Cardio Trainer Pro – Droid Phone

Cardio Trainer uses the GPS function for its mapping feature.  Since the software is running on the phone, it could play music and podcasts stored there.  Cardio Trainer can be upgraded to Cardio Trainer Pro, MRSP $0.99, offers live coaching when combined with the Polar WearLink+ Bluetooth Coded Heart Rate Transmitter Set, MRSP $80.00.   Cardio Trainer Pro has the ability to post to Facebook to share your results.  It was also a way to compare notes with friends and get their input. Here is a screenshot of what the internet site offers:

Cardio Trainer Screenshot


MapMyRun has similar GPS features to Cardio Trainer and use the music and podcasts from the phone.  There is a hear rate monitor that is limited to use only with an iPhone, and not Droid Phones. Their heart rate monitor, MRSP $49.99, can only work with the iPhone. In addition, a foot pod sensor can be added to the system, MRSP $69.99.  Before any of these accessories can be used, the Wahoo Fisica Ant+ Sensor must be installed, MRSP $79.95.  MapMyRun also had the ability to post on Facebook. Here is a screenshot of what the internet site offers:

My Map Run Screenshot

Google Tracks

Google Tracks is a free application.  Essential it is mapping software that uses the GPS of the phone.  For a basic program you can’t beat the price, free.  It is basic.  It lacks feedback, coaching, or any training programs.  It does not have the ability to link to a heart rate monitor either. The level of information for the route is far greater than the previous applications.  Since the application is only a mapping program, it does that very well.

Adidas miCoach

Like Cardio Trainer and MapMyRun, Adidas miCoach can be used as a stand-alone application or in conjunction with accessories. All the stand-alone versions of the software offer similar data.  The focus of miCoach is not to record your running, rather to train you to run. 

The training is based on zone workouts, and you can customize them based upon your goals and ability.  Unlike the previous systems, it is very customizable.  The program asked how many days a week did you want to run, and what your goal was. Some of the options were 2 miles, a 5K, 10K, a half marathon or a full marathon. It then set up a training run to see where you were physically. It had you run in four different zones. There are four zones: Blue (the slowest), Green, Yellow and Red (the fastest).  The program then establishes your zones and can be altered to suit your needs.  The zones are based upon your pace, and the feedback tells you to pick up the pace or lower it.

The same website tools are used with the pacer unit (includes a heart monitor), MRSP $139.  The disadvantage to pacer unit does not have a GPS unit and does not work in conjunction with the phones GPS.  The Pacer Unit offers live feedback to inform you to increase or decrease your speed based on your heart rate.  As a system, it does not offer a complete picture.  You need to decide which of the two is more important, heart rate training or accurate pacing based on GPS.  There is a work around to utilize both the application and the pacer unit.  It requires using both on the same run, and then combining the runs through their website.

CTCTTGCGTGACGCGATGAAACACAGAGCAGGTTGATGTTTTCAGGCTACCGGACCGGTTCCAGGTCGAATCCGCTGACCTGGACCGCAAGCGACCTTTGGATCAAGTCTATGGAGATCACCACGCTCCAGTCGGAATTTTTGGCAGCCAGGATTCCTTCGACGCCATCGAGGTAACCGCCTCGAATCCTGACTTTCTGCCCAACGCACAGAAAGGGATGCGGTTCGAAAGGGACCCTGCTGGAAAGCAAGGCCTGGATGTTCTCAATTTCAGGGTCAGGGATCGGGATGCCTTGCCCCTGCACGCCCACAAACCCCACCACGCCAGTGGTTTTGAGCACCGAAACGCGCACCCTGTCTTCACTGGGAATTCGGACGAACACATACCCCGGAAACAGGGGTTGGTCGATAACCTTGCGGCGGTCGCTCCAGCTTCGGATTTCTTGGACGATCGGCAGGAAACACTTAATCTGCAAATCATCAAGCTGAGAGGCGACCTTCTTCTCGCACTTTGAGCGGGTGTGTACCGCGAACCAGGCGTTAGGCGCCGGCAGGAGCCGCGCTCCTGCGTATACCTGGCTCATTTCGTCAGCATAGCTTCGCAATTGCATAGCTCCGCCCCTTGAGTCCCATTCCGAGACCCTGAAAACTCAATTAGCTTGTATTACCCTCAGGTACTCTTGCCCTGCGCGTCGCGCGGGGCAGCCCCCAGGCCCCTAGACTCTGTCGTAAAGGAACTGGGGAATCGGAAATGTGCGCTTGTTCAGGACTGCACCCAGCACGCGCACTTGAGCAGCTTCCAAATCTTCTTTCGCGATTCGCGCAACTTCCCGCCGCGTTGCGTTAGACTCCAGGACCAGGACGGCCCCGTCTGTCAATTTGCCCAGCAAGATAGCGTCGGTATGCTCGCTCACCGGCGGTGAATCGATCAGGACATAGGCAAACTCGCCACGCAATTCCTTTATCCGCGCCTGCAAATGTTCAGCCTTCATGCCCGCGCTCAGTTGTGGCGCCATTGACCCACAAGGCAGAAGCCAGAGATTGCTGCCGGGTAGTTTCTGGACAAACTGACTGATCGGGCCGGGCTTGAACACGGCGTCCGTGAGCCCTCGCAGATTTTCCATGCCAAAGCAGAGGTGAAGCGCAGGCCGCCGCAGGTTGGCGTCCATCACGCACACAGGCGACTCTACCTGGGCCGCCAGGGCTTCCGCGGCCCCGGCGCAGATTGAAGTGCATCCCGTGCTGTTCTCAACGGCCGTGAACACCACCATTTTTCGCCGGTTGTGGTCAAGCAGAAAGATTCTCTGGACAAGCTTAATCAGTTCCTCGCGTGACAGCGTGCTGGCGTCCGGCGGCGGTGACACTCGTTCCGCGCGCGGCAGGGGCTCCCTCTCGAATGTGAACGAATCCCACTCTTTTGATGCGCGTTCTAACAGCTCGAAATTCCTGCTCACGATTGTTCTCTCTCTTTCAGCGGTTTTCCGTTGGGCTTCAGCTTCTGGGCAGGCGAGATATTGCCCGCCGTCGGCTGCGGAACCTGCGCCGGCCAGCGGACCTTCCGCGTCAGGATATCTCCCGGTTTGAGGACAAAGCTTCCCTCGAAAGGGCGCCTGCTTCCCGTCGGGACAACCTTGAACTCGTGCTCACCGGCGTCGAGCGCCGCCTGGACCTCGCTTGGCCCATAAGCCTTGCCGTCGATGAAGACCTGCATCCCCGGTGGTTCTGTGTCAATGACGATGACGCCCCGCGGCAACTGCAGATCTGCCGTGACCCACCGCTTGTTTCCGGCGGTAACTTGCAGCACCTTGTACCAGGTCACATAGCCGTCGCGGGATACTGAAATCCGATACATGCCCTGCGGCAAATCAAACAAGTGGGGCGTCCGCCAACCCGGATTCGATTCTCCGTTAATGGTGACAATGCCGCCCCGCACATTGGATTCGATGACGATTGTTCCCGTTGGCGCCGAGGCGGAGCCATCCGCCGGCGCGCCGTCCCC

The collected data is extensive.  Below are screen shots of the various ways to measure your run and pace.  The test the two version of the system, the run was completed with both the applications and the pacer unit. 

Micoach Screenshot - Heartrate

Micoach Screenshot - Pace

Micoach Screenshot - Pace

Micoach Screenshot - Steps

Micoach Screenshot - Route

There are dozens of applications on the market ranging in prices from free to over $10.  You need to decide what you are looking to get out of your system.  Many people are big into data collection and analysis.  Others are looking for a basic snapshot.

– Chris Olsen

The Seven Stages of the Bench

Posted: January 18, 2012 by Roberts in Injuries
Tags: , ,

During the last six weeks, much has happened, and yet very little has happened. To bring you up to date, I have not run since my sprain. Today marks the fifth day in a row that I have been brace free. At the end of each day, the ankle is a just a little sore from walking. Since I have been unable to run, I feel myself slowly going mad. Since I have no reference point, I can only compare it to what I believe withdrawal would feel like. My days are riddled with sweating, runny nose, muscle aches, anxiety, insomnia, nausea, vomiting, cramping, goosebumps, and shivers. Ok, not so much…just in my own overly dramatic mind.

These past couple weeks I have noticed how addicted I am to running. That’s the first step to recovery, isn’t it? But I don’t want to recover from this addiction. I want to fall off the wagon and get back into it. When I will this ankle work again?

Not I am not an athlete by any stretch of the imagination; merely an enthusiast. The days are getting colder and I find myself thinking with each passing day how great my pace would be with the dropping temperature. It is aggravating, to say the least. After thinking about it, I am going through the seven stages of grief for my ankle.

Stage One – Denial: I actually asked the doctor two days after the spring, “I have a 5k this weekend, think I will be able to run it?”

Stage Two – Guilt: Many times I was caught saying, “I should have known better and paid more attention.”

Stage Three – Anger: Watching other runners over the following weeks got me jealous and irritated. A friend has started running, losing weight, and generally improving his health. I hate him for it, since I can’t!

Stage Four – Depression: I tried to add alternative exercise routines. It wasn’t the same. I felt like I was cheating on running. I became unmotivated and gained weight from overeating and not exercising.

Stage Five – The Upward Trend: I threw myself into work (thus the lack of posts). I put in longer hours and tried to find other ways to spend my energies.

Stage Six – Reconstruction: If I can’t run again, maybe I can take up cycling. It gets me outside, and it won’t stress the ankle if it never gets back to normal.

Stage Seven – Acceptance: NEVER!!!!!

My plan is to put in a run this Saturday if the ankle can handle it. The risk is great, the reward is immeasurable. How I have missed the outdoors and the pavement. My watch keeps asking me when we are going to run again. Very soon, watch…..very soon.

Keep on running.